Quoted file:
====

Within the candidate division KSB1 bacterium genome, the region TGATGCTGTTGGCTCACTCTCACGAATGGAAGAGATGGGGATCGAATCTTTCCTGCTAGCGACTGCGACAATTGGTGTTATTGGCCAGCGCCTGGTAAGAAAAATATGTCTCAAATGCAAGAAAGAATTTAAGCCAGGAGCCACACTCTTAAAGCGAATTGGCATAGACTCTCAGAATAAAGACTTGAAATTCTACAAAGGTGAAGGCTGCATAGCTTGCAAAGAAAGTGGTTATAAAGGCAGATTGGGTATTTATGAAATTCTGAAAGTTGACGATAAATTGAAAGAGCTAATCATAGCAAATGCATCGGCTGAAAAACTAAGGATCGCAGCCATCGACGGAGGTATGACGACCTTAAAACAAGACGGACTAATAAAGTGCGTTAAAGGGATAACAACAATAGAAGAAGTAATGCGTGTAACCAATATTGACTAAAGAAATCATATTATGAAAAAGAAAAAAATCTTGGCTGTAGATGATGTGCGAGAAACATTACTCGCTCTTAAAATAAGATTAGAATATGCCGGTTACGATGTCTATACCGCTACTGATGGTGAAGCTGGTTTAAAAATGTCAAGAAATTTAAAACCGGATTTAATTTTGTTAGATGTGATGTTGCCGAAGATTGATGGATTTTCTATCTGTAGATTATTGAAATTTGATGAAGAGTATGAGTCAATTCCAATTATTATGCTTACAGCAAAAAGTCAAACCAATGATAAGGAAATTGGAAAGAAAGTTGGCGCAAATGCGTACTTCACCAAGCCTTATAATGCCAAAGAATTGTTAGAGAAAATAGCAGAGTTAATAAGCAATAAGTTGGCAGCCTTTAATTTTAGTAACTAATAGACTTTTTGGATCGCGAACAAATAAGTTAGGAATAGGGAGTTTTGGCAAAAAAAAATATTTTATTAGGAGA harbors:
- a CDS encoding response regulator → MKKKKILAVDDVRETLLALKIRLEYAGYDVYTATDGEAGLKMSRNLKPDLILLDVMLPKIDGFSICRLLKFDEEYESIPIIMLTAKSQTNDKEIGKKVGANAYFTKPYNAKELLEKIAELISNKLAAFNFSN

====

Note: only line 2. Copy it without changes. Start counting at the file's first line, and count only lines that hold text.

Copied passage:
- a CDS encoding response regulator → MKKKKILAVDDVRETLLALKIRLEYAGYDVYTATDGEAGLKMSRNLKPDLILLDVMLPKIDGFSICRLLKFDEEYESIPIIMLTAKSQTNDKEIGKKVGANAYFTKPYNAKELLEKIAELISNKLAAFNFSN